Pioneering publicist Steve Hannigan, who had successfully promoted Miami Beach, Florida, was hired and named the resort "Sun Valley." (Count Schaffgotsch returned to Austria and was killed on the Eastern Front during World War II.) The centerpiece of the new resort was the Sun Valley Lodge, which opened in December 1936. The 220-room, X-shaped lodge's exterior was constructed of concrete, poured inside rough-sawn forms. The wood grain was impressed on the concrete finish, which was acid-stained brown to imitate wood.

 

Historic Ski School Sign. Photo by Chalmers Butterfield

 

The Swiss-style Sun Valley Inn (formerly the "Challenger Inn") and village were also part of the initial resort, opening in 1937. Hannigan wanted swimming pools at the resort, "so people won't think skiing is too cold." Both the Lodge and the Inn have heated outdoor swimming pools, circular in shape. Hannigan had the pools designed this way, unique at the time, in the hope they would be widely photographed, providing free publicity, and it worked.

Visitors to Sun Valley are relatively close to the Sawtooth National Recreation Area, accessed over Galena Summit on Highway 75, the Sawtooth Scenic Byway.

 

Sometimes the heavens open up and shine down upon us. While the Aspens were sparse, the God Rays electrified a small grove on them in the distance. Located in the Sawtooth Valley of Sawtooth National Recreation Area, Idaho. Photo from Wikipedia

 

Unincorporated communities: Picabo, Triumph, and Sawtooth City. Ghost towns: Boulder City and Vienna

Picabo is an unincorporated community. The community is surrounded by large ranches and irrigated fields. The name "Picabo" supposedly derives from a Native American term translated as "silver water". The name Picabo was made familiar by Picabo Street, an Olympic skier who grew up in nearby Triumph.

Sawtooth City (an unincorporated community) was founded as a mining camp after a mine was opened in the area on July 2, 1878; discoveries in the Sawtooth City area grew out of discoveries to the south. Its peak was between the years 1880 and 1886. A community cemetery is located northeast of central Sawtooth City.

Sawtooth City sits at an altitude of 7,342 feet, along Beaver Creek near its confluence with the Salmon River in the Sawtooth Valley of Sawtooth National Recreation Area.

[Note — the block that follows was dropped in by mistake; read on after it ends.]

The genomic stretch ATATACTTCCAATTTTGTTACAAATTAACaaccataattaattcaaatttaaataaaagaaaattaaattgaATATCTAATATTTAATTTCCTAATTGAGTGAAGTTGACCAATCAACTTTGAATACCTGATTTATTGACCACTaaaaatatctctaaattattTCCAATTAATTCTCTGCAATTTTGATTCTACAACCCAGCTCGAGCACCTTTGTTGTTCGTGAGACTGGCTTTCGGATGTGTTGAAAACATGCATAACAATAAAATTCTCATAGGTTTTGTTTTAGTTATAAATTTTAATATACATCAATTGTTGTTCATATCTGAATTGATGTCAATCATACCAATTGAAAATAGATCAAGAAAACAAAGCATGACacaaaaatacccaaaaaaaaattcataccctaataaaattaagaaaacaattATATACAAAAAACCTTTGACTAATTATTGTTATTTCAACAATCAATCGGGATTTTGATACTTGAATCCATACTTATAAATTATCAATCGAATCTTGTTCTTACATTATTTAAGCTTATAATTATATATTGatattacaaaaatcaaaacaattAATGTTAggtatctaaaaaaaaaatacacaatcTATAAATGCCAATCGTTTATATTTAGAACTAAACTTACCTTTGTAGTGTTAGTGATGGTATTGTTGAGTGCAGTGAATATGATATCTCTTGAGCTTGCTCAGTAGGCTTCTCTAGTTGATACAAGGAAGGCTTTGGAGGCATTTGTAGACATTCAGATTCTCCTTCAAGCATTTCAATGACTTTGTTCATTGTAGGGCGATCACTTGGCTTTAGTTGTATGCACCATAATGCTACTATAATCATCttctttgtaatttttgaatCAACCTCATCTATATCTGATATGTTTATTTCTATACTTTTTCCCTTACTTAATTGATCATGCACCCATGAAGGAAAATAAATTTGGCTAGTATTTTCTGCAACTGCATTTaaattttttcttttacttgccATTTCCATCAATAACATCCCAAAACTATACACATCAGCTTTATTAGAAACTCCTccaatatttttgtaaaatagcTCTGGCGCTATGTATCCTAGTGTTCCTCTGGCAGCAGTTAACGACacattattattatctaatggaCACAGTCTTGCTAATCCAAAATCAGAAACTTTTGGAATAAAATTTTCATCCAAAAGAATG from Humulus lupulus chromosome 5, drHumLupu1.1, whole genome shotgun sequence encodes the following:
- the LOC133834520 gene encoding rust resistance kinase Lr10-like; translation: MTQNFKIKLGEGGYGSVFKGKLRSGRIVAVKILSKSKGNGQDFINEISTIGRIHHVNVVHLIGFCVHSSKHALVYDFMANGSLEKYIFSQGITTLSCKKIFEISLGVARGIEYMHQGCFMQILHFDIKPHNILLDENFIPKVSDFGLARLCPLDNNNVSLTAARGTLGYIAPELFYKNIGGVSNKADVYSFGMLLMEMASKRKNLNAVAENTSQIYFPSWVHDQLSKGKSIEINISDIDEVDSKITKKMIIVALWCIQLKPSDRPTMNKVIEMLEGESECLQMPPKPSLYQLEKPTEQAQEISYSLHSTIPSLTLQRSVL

In 1975, the entire community was added to the National Register of Historic Places as a historic district.[

Triumph is an unincorporated village in the East Fork of Big Wood River. Triumph was the location of the famous Triumph Mine, which closed in 1957 after a history of producing millions of dollars in silver and lead since its discovery in the late 19th century. It is located approximately 12 miles north of Hailey. Population is less than 50 full-time residents.

The Triumph mine was first discovered in 1883 with the recording of the North Star claim. Additional claims were grouped together over the next 20 years and operated as 14 separate mining companies. All the ore was processed by the Philadelphia Mining and Smelting Company in Ketchum. The North Star mill was built in 1889 by the Freedman's of The Philadelphia Company. They were bought out by George Hurst around 1927 and his San Louise Mining Company. In 1933, fire destroyed the stamp mill works and ore was stockpiled. Around 1937 the Department of the interior, under the contro; of The War Department, expanded the Triumph Mine. Federal money built a modern sink float mill, new offices, warehouses and a Main Tunnel that went straight into the mountain for a mile and a half. The small companies were joined to form "The Triumph Mining Co" who, at its WW2 peak, employed 200 men, 24 hours a day, and held the world record for zinc. By 1959, lead, silver, and zinc prices had fallen to half of the WW2 price while union labour was demanding higher wages. The mine was shut down in 1959 and sold to the Forman. Rupert House formed the Triumph Mineral Company in 1964 and began mining again in 1970. In 1982 the mine was leased to The Getty Mining Company and they did an extensive drilling and exploration of both the Mine and the Tailings. Company records show about $45,000,000 in gold left in the Tailings but the gold was not a strategic metal and was not of interest to the War Department. In 1988 the EPA listed Triumph as a Potencial Hazard so in the next 10 years they spent millions on a bureaucratic boondoggle (Clean up). The EPA and State, instead of recovering the gold to pay for the cleanup, buried it. In 2007 the Triumph Mine was purchased by Carl Massaro. The goal was to build a small solar village on the mill site and a large solar collector as suggested by the new EPA's "Mine Scarred Program". This solar project met with public criticism and ultimately failed. The mountain was sold to Denovo in 2008 but "The Triumph Mineral Co" holds the tailings with plans for a solar project in the works for that site. The Denovo Company has cleaned the site and plans additional land uses. Although the mine sill has resources, and agreement was reached by State and Local authorities, to never mine again.

 

Stanley Lake, base of the Sawtooth Mountains in the Sawtooth National Recreation Area.

 

Headwaters of the Salmon River northwest side of Galena Summit. The Sawtooth Mountains in the background. Photo El-Wyhee Hi-Lites / Ed Walter

 

Additional Blaine County History

 

 

Source: Wikipedia, Blaine County, El-Wyhee Hi-Lites, Elmore County Press, City of Ketchum, City of Bellevue, & City of Hailey.